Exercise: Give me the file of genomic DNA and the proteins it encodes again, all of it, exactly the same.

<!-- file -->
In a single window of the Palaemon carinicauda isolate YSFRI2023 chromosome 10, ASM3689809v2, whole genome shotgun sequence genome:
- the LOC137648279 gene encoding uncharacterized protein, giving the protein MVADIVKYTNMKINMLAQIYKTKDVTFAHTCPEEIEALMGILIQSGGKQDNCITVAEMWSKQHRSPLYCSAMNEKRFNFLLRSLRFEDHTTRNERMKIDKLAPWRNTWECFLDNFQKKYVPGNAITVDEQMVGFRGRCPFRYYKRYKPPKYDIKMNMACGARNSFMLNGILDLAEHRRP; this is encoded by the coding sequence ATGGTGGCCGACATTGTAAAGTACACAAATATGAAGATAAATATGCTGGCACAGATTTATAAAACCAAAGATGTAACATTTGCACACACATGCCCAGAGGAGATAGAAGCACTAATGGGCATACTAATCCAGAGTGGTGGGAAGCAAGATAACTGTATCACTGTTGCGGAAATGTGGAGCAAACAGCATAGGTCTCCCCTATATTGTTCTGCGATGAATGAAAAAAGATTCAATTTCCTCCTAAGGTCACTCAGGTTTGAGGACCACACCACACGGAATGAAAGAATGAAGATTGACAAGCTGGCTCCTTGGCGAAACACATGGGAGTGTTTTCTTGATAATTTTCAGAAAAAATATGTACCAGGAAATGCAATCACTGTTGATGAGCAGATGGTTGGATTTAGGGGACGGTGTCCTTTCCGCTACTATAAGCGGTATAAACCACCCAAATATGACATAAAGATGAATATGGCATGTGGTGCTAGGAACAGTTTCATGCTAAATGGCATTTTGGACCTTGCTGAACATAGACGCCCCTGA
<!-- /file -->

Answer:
In a single window of the Palaemon carinicauda isolate YSFRI2023 chromosome 10, ASM3689809v2, whole genome shotgun sequence genome:
- the LOC137648279 gene encoding uncharacterized protein, giving the protein MVADIVKYTNMKINMLAQIYKTKDVTFAHTCPEEIEALMGILIQSGGKQDNCITVAEMWSKQHRSPLYCSAMNEKRFNFLLRSLRFEDHTTRNERMKIDKLAPWRNTWECFLDNFQKKYVPGNAITVDEQMVGFRGRCPFRYYKRYKPPKYDIKMNMACGARNSFMLNGILDLAEHRRP; this is encoded by the coding sequence ATGGTGGCCGACATTGTAAAGTACACAAATATGAAGATAAATATGCTGGCACAGATTTATAAAACCAAAGATGTAACATTTGCACACACATGCCCAGAGGAGATAGAAGCACTAATGGGCATACTAATCCAGAGTGGTGGGAAGCAAGATAACTGTATCACTGTTGCGGAAATGTGGAGCAAACAGCATAGGTCTCCCCTATATTGTTCTGCGATGAATGAAAAAAGATTCAATTTCCTCCTAAGGTCACTCAGGTTTGAGGACCACACCACACGGAATGAAAGAATGAAGATTGACAAGCTGGCTCCTTGGCGAAACACATGGGAGTGTTTTCTTGATAATTTTCAGAAAAAATATGTACCAGGAAATGCAATCACTGTTGATGAGCAGATGGTTGGATTTAGGGGACGGTGTCCTTTCCGCTACTATAAGCGGTATAAACCACCCAAATATGACATAAAGATGAATATGGCATGTGGTGCTAGGAACAGTTTCATGCTAAATGGCATTTTGGACCTTGCTGAACATAGACGCCCCTGA